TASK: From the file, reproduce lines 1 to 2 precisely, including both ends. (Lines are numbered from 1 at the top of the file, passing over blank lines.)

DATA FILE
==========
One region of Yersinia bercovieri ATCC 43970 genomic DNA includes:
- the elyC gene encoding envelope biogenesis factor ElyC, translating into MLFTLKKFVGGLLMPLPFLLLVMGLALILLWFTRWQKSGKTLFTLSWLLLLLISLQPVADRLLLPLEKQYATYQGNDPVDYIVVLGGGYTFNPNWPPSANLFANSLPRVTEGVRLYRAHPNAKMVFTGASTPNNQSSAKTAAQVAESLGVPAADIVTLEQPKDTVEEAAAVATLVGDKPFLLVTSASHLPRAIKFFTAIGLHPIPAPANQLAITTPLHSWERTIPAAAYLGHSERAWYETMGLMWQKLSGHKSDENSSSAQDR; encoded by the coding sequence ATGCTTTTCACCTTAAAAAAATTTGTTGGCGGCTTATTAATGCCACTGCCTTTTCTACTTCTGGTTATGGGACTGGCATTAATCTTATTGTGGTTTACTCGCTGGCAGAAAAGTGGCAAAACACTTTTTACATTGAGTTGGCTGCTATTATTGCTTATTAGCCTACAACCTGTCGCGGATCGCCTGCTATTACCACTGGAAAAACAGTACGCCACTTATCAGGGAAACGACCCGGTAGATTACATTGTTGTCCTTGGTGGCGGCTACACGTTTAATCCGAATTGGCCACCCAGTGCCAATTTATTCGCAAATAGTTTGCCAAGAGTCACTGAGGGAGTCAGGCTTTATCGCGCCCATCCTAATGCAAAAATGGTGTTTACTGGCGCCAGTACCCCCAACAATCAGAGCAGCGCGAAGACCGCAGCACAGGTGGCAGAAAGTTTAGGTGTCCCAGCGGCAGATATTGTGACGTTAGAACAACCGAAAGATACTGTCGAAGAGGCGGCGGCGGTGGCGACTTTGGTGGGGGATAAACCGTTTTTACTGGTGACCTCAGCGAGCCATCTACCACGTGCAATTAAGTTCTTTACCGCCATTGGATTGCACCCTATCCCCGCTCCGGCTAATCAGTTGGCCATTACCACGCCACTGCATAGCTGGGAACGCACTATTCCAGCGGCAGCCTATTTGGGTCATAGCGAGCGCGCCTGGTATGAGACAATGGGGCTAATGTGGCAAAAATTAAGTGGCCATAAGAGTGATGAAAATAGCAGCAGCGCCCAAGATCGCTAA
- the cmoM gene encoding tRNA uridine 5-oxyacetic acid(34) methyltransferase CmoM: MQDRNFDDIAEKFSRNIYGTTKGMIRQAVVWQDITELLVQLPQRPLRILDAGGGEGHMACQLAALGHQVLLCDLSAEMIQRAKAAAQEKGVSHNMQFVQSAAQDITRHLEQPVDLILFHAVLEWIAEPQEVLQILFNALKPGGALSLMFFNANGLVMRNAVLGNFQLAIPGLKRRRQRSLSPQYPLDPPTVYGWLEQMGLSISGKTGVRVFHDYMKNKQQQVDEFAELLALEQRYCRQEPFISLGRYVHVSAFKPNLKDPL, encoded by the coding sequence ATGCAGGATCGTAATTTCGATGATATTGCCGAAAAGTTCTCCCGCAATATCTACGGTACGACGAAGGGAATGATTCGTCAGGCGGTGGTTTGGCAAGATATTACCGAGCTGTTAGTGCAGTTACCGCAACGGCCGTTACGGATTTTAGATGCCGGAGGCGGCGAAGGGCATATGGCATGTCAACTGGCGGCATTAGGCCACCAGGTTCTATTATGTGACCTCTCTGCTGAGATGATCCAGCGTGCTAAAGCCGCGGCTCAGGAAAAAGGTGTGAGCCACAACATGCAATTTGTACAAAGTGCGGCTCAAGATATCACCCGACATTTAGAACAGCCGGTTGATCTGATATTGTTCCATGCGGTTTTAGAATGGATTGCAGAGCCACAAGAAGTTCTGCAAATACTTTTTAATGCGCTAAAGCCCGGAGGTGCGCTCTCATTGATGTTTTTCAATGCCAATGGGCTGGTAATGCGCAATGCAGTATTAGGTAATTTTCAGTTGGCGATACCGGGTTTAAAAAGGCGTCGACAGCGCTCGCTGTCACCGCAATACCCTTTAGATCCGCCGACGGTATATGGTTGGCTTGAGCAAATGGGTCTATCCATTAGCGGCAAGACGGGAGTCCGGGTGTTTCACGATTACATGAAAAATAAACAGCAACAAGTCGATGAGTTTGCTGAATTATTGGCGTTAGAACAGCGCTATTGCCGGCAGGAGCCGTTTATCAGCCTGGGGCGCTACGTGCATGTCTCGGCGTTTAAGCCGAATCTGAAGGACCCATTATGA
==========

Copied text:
One region of Yersinia bercovieri ATCC 43970 genomic DNA includes:
- the elyC gene encoding envelope biogenesis factor ElyC, translating into MLFTLKKFVGGLLMPLPFLLLVMGLALILLWFTRWQKSGKTLFTLSWLLLLLISLQPVADRLLLPLEKQYATYQGNDPVDYIVVLGGGYTFNPNWPPSANLFANSLPRVTEGVRLYRAHPNAKMVFTGASTPNNQSSAKTAAQVAESLGVPAADIVTLEQPKDTVEEAAAVATLVGDKPFLLVTSASHLPRAIKFFTAIGLHPIPAPANQLAITTPLHSWERTIPAAAYLGHSERAWYETMGLMWQKLSGHKSDENSSSAQDR; encoded by the coding sequence ATGCTTTTCACCTTAAAAAAATTTGTTGGCGGCTTATTAATGCCACTGCCTTTTCTACTTCTGGTTATGGGACTGGCATTAATCTTATTGTGGTTTACTCGCTGGCAGAAAAGTGGCAAAACACTTTTTACATTGAGTTGGCTGCTATTATTGCTTATTAGCCTACAACCTGTCGCGGATCGCCTGCTATTACCACTGGAAAAACAGTACGCCACTTATCAGGGAAACGACCCGGTAGATTACATTGTTGTCCTTGGTGGCGGCTACACGTTTAATCCGAATTGGCCACCCAGTGCCAATTTATTCGCAAATAGTTTGCCAAGAGTCACTGAGGGAGTCAGGCTTTATCGCGCCCATCCTAATGCAAAAATGGTGTTTACTGGCGCCAGTACCCCCAACAATCAGAGCAGCGCGAAGACCGCAGCACAGGTGGCAGAAAGTTTAGGTGTCCCAGCGGCAGATATTGTGACGTTAGAACAACCGAAAGATACTGTCGAAGAGGCGGCGGCGGTGGCGACTTTGGTGGGGGATAAACCGTTTTTACTGGTGACCTCAGCGAGCCATCTACCACGTGCAATTAAGTTCTTTACCGCCATTGGATTGCACCCTATCCCCGCTCCGGCTAATCAGTTGGCCATTACCACGCCACTGCATAGCTGGGAACGCACTATTCCAGCGGCAGCCTATTTGGGTCATAGCGAGCGCGCCTGGTATGAGACAATGGGGCTAATGTGGCAAAAATTAAGTGGCCATAAGAGTGATGAAAATAGCAGCAGCGCCCAAGATCGCTAA